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Monday, August 7, 2006

The Forever Tax

Posted by on August 7 at 18:16 PM

The city council passed an amended version of Mayor Nickels’s transportation tax package today. The package, which would pay for road and bridge maintenance citywide (full report in “In the Hall” this Wednesday) includes a tax on commercial parking (yay!); a $25-per-employee head tax on employers who don’t pay for bus passes (boo!what about people who walk, bike or carpool? And Metro passes are more expensive than the tax); and a measure on the November ballot that would increase property taxes to pay for two-thirds of the proposed improvements.

The property tax has been billed as a $1.6 billion tax over 20 years. The problem is, the tax isn’t limited to 20 years. Under state law, it can last forever. That’s because state law prohibits cities from passing property tax increases that last longer than eight years. The 20-year timeline, in other words, is just a suggestiona fact made abundantly clear by the nonbinding resolution the council passed as part of the tax package stating its “intention” that the city “will not levy any of the additional taxes that were authorized” under the measure. The resolution passed unanimously.

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The real problem with this bond issue -- and we certainly do need to spend money on transportaion -- is that the Mayor and Council can divert it to the Tunnel. There is no effective way to stop them from doing so once it is passed into law and a "decent interval" has passed so that people forget and the Elected can plead the excuse of "changed circumstance." Yes, there even may be a clause which says that they shouldn't use the funds for the Tunnel. But do you really believe that that will stop them?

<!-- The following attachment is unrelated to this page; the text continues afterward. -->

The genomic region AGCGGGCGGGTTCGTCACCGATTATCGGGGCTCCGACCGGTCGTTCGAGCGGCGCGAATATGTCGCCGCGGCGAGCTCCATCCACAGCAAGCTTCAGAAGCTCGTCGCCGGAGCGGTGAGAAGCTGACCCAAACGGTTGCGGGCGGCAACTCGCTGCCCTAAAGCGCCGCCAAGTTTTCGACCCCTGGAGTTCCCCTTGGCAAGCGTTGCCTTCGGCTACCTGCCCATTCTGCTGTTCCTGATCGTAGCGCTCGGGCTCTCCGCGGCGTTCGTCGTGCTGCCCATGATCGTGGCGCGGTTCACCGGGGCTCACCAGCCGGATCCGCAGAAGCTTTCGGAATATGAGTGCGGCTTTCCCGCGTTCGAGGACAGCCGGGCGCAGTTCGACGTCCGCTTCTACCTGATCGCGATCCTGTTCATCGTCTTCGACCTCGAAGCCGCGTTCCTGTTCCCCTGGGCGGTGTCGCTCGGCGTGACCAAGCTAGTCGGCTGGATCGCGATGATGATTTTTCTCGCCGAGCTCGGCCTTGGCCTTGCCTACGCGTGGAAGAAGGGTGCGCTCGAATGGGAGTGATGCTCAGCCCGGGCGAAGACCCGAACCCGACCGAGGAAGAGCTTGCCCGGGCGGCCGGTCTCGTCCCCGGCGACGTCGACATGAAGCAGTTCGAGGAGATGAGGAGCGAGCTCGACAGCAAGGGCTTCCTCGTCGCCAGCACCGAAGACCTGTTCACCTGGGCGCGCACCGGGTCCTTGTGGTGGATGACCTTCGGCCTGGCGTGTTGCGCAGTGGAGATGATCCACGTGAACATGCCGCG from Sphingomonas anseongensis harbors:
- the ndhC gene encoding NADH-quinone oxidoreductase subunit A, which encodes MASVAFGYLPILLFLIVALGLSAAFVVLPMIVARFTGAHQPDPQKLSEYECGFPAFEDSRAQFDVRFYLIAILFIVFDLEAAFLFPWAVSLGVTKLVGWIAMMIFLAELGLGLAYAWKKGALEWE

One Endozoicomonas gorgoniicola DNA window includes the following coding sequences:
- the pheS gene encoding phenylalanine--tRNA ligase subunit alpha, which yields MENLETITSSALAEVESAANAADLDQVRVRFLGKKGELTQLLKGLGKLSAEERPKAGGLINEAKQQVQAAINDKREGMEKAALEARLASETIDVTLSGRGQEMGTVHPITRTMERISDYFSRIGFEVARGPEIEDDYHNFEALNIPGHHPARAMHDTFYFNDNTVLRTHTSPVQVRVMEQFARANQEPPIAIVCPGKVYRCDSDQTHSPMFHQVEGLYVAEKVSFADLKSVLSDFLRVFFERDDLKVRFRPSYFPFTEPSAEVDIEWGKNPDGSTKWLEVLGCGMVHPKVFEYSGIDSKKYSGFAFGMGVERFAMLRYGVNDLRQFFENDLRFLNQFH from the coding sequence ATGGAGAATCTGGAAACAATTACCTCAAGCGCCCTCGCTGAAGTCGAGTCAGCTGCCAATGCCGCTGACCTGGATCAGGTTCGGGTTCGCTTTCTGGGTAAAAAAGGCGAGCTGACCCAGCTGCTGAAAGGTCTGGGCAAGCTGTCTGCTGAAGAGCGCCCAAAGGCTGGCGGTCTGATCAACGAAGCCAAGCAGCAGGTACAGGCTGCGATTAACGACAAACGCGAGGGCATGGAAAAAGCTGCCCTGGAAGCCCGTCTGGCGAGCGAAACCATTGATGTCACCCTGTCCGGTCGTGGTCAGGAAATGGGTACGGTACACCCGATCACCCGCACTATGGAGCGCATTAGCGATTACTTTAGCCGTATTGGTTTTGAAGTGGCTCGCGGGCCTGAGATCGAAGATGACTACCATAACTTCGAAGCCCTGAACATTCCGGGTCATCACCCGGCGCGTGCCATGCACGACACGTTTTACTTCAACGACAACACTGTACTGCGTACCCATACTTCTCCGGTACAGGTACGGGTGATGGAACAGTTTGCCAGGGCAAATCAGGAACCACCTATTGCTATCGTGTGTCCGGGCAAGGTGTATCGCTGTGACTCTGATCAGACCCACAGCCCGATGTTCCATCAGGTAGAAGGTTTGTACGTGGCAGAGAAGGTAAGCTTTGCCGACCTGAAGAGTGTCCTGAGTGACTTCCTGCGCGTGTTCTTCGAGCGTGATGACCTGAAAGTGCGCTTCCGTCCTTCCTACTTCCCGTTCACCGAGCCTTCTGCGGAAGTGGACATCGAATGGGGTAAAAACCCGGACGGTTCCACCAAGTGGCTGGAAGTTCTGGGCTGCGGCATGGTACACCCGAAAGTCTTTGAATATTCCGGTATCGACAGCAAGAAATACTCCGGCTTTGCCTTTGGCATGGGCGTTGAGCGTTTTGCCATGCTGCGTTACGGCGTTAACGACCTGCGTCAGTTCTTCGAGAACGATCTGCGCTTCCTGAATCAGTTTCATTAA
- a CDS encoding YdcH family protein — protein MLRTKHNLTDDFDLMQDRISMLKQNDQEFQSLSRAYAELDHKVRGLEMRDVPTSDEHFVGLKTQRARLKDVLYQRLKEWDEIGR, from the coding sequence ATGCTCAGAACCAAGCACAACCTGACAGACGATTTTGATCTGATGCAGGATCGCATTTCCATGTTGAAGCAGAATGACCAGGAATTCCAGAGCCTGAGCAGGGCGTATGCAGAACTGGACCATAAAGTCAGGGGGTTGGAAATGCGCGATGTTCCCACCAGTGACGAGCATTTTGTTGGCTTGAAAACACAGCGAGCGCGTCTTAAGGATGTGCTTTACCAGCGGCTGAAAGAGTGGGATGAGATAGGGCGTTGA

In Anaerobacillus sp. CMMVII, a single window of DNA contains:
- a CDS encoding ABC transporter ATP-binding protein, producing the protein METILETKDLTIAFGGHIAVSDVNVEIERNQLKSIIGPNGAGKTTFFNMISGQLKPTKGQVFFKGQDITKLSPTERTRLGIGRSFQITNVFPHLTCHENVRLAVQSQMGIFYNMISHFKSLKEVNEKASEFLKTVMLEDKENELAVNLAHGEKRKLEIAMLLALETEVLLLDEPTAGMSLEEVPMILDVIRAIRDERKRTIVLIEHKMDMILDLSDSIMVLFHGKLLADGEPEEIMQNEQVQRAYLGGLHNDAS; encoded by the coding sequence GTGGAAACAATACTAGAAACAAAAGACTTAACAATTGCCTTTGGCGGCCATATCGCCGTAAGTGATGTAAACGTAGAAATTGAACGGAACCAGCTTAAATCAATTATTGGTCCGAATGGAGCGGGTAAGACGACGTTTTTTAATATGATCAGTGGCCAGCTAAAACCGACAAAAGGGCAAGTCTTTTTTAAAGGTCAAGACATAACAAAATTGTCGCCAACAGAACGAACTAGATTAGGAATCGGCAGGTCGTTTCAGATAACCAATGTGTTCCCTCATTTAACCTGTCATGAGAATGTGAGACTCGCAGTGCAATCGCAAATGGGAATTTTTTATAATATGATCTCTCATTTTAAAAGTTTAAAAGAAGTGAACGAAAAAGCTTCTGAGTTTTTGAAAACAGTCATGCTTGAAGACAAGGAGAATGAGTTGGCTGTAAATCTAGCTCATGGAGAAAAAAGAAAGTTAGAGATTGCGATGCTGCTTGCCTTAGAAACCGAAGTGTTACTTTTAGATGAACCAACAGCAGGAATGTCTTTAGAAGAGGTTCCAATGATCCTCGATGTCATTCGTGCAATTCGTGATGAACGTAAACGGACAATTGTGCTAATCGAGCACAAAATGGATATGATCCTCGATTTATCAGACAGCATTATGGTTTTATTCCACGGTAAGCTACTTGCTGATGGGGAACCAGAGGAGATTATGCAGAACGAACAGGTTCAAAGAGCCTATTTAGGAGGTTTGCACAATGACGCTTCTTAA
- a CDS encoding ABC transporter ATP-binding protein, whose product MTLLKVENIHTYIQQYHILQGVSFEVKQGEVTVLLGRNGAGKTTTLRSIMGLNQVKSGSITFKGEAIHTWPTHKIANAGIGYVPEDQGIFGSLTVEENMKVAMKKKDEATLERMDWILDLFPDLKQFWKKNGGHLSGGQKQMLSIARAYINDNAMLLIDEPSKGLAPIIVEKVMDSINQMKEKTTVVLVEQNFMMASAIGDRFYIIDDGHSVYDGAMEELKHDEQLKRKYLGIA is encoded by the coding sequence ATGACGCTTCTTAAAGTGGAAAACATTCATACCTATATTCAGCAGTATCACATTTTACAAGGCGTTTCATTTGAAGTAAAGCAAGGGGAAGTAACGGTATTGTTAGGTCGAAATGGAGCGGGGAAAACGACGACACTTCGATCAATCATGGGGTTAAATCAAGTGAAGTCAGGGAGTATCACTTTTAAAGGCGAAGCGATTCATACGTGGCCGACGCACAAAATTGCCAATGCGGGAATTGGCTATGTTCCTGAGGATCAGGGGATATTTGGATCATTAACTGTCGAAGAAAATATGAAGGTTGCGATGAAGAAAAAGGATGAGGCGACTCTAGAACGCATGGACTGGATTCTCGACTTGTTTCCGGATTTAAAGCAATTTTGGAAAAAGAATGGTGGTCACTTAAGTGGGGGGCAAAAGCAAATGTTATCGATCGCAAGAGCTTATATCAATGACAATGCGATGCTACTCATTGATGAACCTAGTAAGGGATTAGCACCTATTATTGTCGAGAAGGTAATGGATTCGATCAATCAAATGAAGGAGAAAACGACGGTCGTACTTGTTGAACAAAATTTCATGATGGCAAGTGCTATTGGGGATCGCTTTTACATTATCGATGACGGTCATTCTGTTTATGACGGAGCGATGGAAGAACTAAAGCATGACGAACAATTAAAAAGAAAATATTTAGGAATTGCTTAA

That's why (with great reluctance) I will most likely vote "Bo."


"Bo": An intermediate position between "Yea" and "Nay."

I'm with the Bo crowd.

I am leaning to a "NO". Understandably, the city is trying to get in line first and get their cut before the voters are subject to requests for regional transit tax increases.

People are beginning to feel they are getting tapped-out, and this will cause havoc trying to fund additional downstream transportation needs.

David Sucher makes an excellent point about the potential for funds being diverted to a potential Tunnel project or other projects....520, for example. You leave the candy out and sooner or later somebody is tempted to eat it.

Based on this mayor's history of overseeing public capital projects (Sound Transit and the recent Firehouse levy, as examples), I am particularly concerned the money will not fully fund what it is intended to fund. It is unfortunate that Seattle's mayor and city council have not learned they need to start thinking how to do more with less.